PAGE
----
Aberrant Functional Connectivity of the Amygdala Complexes in PTSD during Conscious and Subconscious Processing of Trauma-Related Stimuli

PLoS One. 2016 Sep 15;11(9):e0163097. doi: 10.1371/journal.pone.0163097. eCollection 2016.


Post-traumatic stress disorder (PTSD) is characterized by altered functional connectivity of the amygdala complexes at rest. However, amygdala complex connectivity during conscious and subconscious threat processing remains to be elucidated. Here, we investigate specific connectivity of the centromedial amygdala (CMA) and basolateral amygdala (BLA) during conscious and subconscious processing of trauma-related words among individuals with PTSD (n = 26) as compared to non-trauma-exposed controls (n = 20). Psycho-physiological interaction analyses were performed using the right and left amygdala complexes as regions of interest during conscious and subconscious trauma word processing. These analyses revealed a differential, context-dependent responses by each amygdala seed during trauma processing in PTSD. Specifically, relative to controls, during subconscious processing, individuals with PTSD demonstrated increased connectivity of the CMA with the superior frontal gyrus, accompanied by a pattern of decreased connectivity between the BLA and the superior colliculus. During conscious processing, relative to controls, individuals with PTSD showed increased connectivity between the CMA and the pulvinar. These findings demonstrate alterations in amygdala subregion functional connectivity in PTSD and highlight the disruption of the innate alarm network during both conscious and subconscious trauma processing in this disorder.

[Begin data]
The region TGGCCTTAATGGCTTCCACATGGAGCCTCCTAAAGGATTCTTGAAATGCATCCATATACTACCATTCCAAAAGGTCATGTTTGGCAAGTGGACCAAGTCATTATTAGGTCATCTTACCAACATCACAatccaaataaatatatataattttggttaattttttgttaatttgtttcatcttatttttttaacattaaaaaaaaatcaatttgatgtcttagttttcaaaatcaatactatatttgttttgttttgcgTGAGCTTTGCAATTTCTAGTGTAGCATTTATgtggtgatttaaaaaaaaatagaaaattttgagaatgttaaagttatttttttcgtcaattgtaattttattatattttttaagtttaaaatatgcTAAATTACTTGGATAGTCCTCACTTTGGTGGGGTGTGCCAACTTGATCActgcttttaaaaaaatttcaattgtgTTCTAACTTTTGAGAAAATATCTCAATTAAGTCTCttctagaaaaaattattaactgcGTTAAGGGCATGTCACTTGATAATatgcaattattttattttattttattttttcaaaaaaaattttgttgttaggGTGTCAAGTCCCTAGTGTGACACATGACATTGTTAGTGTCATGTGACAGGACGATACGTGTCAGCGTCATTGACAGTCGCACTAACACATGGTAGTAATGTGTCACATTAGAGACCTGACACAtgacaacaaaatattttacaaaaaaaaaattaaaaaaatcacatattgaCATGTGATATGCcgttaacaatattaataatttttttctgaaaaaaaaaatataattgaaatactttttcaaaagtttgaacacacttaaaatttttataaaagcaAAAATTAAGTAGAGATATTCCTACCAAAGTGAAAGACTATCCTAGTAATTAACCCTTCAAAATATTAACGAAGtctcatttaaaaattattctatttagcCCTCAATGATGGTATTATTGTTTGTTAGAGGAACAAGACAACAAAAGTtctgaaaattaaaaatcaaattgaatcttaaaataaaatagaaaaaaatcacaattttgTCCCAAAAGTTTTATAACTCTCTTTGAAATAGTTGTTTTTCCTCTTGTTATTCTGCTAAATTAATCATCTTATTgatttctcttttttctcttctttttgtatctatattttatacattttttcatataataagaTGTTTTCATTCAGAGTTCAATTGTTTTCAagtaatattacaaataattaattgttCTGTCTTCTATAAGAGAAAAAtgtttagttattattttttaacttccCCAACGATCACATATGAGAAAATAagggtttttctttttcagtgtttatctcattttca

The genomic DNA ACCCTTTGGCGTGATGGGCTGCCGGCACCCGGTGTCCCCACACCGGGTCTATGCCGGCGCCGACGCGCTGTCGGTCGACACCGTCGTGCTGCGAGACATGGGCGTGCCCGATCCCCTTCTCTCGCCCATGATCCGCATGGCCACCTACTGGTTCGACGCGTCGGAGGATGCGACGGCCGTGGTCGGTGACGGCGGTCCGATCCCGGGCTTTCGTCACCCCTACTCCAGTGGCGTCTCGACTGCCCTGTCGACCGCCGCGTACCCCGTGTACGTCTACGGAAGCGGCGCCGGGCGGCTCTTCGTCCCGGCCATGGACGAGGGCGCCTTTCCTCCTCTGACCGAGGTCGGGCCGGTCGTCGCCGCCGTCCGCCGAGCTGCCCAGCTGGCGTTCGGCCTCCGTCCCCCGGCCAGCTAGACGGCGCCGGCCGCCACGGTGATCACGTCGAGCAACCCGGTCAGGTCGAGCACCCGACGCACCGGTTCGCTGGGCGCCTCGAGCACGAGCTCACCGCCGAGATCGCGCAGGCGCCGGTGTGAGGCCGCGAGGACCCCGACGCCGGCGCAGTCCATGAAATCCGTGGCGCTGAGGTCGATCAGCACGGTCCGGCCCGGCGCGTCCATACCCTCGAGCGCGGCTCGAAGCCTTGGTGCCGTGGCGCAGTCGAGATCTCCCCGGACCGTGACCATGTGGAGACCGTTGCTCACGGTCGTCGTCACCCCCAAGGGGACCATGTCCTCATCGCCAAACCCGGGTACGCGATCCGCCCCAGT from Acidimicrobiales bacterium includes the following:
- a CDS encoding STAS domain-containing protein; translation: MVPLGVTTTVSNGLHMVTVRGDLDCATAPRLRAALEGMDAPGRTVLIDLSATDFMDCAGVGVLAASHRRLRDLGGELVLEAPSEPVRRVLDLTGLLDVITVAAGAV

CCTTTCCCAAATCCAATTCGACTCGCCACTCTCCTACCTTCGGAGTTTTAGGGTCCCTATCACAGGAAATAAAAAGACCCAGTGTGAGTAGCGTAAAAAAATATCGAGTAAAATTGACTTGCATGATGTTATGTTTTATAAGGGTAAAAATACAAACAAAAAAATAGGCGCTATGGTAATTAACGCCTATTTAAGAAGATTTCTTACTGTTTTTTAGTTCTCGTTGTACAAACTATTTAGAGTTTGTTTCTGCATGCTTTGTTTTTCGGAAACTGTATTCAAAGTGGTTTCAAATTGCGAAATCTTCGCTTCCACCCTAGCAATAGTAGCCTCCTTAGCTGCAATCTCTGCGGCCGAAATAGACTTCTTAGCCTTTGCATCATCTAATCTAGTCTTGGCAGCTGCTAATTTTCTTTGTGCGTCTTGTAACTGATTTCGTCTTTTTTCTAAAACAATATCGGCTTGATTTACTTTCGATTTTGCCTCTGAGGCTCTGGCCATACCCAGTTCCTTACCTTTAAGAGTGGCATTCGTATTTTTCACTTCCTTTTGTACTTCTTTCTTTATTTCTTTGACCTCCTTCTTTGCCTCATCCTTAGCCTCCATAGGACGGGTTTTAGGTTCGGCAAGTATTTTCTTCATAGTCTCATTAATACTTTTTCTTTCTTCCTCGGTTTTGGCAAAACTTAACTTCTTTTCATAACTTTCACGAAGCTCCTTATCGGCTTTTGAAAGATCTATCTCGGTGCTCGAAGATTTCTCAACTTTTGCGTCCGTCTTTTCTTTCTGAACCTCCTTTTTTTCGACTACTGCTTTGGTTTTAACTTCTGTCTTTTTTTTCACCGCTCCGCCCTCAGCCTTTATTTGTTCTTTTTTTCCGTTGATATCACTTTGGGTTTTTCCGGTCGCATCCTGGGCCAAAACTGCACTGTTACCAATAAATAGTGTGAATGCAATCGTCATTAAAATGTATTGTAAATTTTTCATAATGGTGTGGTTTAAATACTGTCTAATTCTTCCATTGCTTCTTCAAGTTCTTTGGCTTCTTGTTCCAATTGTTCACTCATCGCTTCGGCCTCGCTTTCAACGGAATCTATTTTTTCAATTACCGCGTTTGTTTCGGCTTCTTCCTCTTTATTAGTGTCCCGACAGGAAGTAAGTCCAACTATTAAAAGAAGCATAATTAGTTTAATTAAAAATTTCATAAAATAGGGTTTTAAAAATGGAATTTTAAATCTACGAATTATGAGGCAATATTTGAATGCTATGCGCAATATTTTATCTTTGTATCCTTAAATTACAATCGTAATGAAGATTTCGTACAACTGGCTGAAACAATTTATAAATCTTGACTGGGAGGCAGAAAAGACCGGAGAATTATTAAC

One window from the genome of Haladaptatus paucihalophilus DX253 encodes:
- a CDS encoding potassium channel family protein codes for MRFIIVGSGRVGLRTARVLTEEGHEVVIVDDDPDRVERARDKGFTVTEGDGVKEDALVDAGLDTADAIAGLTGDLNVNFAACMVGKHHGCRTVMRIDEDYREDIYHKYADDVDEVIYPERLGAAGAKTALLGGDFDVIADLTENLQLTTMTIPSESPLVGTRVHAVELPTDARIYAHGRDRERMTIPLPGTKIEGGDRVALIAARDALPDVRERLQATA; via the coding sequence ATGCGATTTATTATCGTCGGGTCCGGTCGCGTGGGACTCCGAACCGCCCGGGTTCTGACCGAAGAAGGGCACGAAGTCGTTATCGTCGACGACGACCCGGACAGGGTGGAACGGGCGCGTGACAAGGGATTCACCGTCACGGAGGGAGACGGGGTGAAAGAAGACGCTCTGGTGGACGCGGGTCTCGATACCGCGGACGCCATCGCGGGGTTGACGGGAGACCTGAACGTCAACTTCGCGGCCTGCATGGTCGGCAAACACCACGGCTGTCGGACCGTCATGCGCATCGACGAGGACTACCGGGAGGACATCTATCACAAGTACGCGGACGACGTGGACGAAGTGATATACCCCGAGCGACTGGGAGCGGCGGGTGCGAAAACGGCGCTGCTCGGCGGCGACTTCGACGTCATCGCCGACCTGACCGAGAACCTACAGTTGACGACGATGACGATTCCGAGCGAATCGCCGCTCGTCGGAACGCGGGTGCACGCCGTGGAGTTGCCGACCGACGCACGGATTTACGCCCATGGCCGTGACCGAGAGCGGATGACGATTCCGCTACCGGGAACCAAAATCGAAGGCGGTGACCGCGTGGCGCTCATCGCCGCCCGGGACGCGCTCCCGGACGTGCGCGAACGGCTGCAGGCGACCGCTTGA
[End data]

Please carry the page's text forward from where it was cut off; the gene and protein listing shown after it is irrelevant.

MeSH terms

  • Adult
  • Amygdala / physiopathology*
  • Case-Control Studies
  • Female
  • Humans
  • Male
  • Middle Aged
  • Stress Disorders, Post-Traumatic / physiopathology*

Grant support

This study was supported by the Canadian Institutes of Health Research (#MOP97914). Daniela Rabellino was supported by fellowship from MITACS and Homewood Research Institute. Canadian Institutes of Health Research: http://www.cihr-irsc.gc.ca/e/193.html. RL MITACS http://www.mitacs.ca/en. DR. Homewood Research Institute http://www.homewoodresearch.org/ DR. The funders had no role in study design, data collection and analysis, decision to publish, or preparation of the manuscript.